The Adventurer's Son

- Roman Dial


In the predawn hours of July 10, 2014, the twenty-seven-year-old son of preeminent Alaskan scientist and National Geographic Explorer Roman Dial, walked alone into Corcovado National Park, an untracked rainforest along Costa Rica’s remote Pacific Coast that shelters miners, poachers, and drug smugglers. He carried a light backpack and machete. Before he left, Cody Roman Dial emailed his father: “I am not sure how long it will take me, but I’m planning on doing 4 days in the jungle and a day to walk out. I’ll be bounded by a trail to the west and the coast everywhere else, so it should be difficult to get lost forever.

They were the last words Dial received from his son.

In the tradition of Into the Wild comes an instant classic of outdoor literature, a riveting work of uncommon depth. The Adventurer’s Son is Dial’s extraordinary account of his two-year quest to unravel the mystery of his son’s fate.

As soon as he realized Cody Roman’s return date had passed, Dial set off for Costa Rica. As he trekked through the dense jungle, interviewing locals and searching for clues—the authorities suspected murder—the desperate father was forced to confront the deepest questions about himself and his own role in the events. Roman had raised his son to be fearless, to be at home in earth’s wildest places, travelling together through rugged Alaska to remote Borneo and Bhutan. Was he responsible for his son’s fate? Or, as he hoped, was Cody Roman safe and using his wilderness skills on a solo adventure from which he would emerge at any moment?



My wife, Peggy, bore our son, Cody Roman Dial, on February 22, 1987, in Fairbanks, Alaska. Peggy and I had met as teenagers there, a place that drew me for its prospect of climbing mountains, skiing glaciers, and rafting rivers. We purposefully raised Cody Roman and his sister, Jazz, in Alaska, exposing them both to natural history travel and wilderness experiences around the world.


absolute favourite:

What a book. I can barely comprehend that this is a true story. Roman Dial is a beautiful, academic writer. This contributed to a heartbreaking story in which I felt I could experience his emotions alongside him with the incredible attention to fact and detail that one would expect from an academic paper.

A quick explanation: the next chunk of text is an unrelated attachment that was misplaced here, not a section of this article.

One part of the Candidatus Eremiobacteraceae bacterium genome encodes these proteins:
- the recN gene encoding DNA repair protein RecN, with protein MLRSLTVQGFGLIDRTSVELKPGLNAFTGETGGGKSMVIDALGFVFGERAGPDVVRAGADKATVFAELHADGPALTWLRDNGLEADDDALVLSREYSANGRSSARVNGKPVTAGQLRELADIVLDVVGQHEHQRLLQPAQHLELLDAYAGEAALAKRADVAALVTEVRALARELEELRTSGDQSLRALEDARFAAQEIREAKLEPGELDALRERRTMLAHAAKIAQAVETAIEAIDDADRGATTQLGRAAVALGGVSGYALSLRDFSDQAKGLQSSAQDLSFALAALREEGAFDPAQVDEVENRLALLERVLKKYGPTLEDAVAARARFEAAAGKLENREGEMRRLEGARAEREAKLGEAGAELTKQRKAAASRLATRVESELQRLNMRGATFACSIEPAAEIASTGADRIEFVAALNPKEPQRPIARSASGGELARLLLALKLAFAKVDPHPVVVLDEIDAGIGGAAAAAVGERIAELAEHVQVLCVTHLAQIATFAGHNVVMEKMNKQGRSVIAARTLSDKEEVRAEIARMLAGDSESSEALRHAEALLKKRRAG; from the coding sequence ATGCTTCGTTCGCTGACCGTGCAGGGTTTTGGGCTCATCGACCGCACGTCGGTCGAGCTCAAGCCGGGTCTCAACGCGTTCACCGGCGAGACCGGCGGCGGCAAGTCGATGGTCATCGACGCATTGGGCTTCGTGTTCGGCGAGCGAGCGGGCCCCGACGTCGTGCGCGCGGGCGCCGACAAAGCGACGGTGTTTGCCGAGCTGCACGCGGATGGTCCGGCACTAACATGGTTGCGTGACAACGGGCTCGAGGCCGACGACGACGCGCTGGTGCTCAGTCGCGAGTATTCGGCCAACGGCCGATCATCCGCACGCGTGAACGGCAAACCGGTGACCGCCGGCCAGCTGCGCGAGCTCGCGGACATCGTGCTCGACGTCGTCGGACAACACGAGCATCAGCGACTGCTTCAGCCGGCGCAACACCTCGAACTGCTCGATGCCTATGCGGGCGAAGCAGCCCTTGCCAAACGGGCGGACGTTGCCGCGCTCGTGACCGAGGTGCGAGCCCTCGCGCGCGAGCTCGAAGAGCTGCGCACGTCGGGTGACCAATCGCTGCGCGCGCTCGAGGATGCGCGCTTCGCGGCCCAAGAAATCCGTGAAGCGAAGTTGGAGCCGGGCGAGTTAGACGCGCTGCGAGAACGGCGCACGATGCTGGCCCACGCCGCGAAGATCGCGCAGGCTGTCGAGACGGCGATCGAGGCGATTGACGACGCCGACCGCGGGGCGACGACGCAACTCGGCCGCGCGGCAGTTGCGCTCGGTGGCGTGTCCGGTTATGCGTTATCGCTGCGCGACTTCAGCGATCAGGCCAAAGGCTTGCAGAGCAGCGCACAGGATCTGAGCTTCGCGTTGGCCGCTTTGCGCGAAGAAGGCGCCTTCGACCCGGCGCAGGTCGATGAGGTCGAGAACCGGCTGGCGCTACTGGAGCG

I especially enjoyed how the author composed the layout for this book. Starting at the beginning of his love for adventure feels unnecessary at first. But as the details all come together, you learn how his son was raised with a love for science, the outdoors, and adventure, it all comes together. It gives context as to why his son found himself in this situation.

You can feel throughout the story that the author blames himself for what happened to his son. That if he hadn’t travelled the world exploring and introducing him to these environments maybe this wouldn’t have happened. Honestly, though, the whole time I was so envious of his upbringing. To grow up travelling to extreme environments surrounded by animals and untouched wilderness sounds idyllic.

I’m not sure if it was meant to be but I found this book to be inspiring. Escaping into the wild to explore and immerse yourself in a different way of living. I usually have to force myself through non-fiction but I struggled to put this book down and found myself talking to everyone around me about it. I would recommend this book to anyone with a love for the outdoors. The pure joy this family finds in adventures in the wilderness is inspiring and beautiful and shines through in this incredibly heartbreaking story.


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